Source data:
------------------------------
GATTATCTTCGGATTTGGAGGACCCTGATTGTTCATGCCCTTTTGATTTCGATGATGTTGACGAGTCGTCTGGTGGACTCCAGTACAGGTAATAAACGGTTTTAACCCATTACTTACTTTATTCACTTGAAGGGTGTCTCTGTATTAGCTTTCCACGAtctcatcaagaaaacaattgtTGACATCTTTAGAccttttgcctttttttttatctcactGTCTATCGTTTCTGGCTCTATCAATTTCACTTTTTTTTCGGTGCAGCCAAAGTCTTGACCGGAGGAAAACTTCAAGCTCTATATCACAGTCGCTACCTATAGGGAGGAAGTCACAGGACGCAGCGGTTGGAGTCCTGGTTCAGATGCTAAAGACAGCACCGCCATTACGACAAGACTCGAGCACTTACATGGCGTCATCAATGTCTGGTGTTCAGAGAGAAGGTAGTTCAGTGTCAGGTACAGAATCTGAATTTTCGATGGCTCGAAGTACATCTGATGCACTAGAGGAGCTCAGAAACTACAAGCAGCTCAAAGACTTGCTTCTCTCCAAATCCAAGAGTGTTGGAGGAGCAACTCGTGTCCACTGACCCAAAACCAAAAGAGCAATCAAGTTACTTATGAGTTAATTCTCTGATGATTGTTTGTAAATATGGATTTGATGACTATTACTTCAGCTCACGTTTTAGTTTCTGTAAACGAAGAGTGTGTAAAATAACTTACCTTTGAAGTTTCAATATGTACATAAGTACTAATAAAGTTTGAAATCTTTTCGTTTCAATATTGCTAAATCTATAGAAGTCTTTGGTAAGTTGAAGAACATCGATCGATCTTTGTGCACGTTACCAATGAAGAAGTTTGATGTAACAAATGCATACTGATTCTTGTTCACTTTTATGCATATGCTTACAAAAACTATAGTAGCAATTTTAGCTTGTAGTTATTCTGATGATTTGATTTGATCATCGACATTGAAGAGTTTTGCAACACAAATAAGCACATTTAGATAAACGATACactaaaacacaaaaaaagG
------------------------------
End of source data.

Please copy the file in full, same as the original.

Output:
GATTATCTTCGGATTTGGAGGACCCTGATTGTTCATGCCCTTTTGATTTCGATGATGTTGACGAGTCGTCTGGTGGACTCCAGTACAGGTAATAAACGGTTTTAACCCATTACTTACTTTATTCACTTGAAGGGTGTCTCTGTATTAGCTTTCCACGAtctcatcaagaaaacaattgtTGACATCTTTAGAccttttgcctttttttttatctcactGTCTATCGTTTCTGGCTCTATCAATTTCACTTTTTTTTCGGTGCAGCCAAAGTCTTGACCGGAGGAAAACTTCAAGCTCTATATCACAGTCGCTACCTATAGGGAGGAAGTCACAGGACGCAGCGGTTGGAGTCCTGGTTCAGATGCTAAAGACAGCACCGCCATTACGACAAGACTCGAGCACTTACATGGCGTCATCAATGTCTGGTGTTCAGAGAGAAGGTAGTTCAGTGTCAGGTACAGAATCTGAATTTTCGATGGCTCGAAGTACATCTGATGCACTAGAGGAGCTCAGAAACTACAAGCAGCTCAAAGACTTGCTTCTCTCCAAATCCAAGAGTGTTGGAGGAGCAACTCGTGTCCACTGACCCAAAACCAAAAGAGCAATCAAGTTACTTATGAGTTAATTCTCTGATGATTGTTTGTAAATATGGATTTGATGACTATTACTTCAGCTCACGTTTTAGTTTCTGTAAACGAAGAGTGTGTAAAATAACTTACCTTTGAAGTTTCAATATGTACATAAGTACTAATAAAGTTTGAAATCTTTTCGTTTCAATATTGCTAAATCTATAGAAGTCTTTGGTAAGTTGAAGAACATCGATCGATCTTTGTGCACGTTACCAATGAAGAAGTTTGATGTAACAAATGCATACTGATTCTTGTTCACTTTTATGCATATGCTTACAAAAACTATAGTAGCAATTTTAGCTTGTAGTTATTCTGATGATTTGATTTGATCATCGACATTGAAGAGTTTTGCAACACAAATAAGCACATTTAGATAAACGATACactaaaacacaaaaaaagG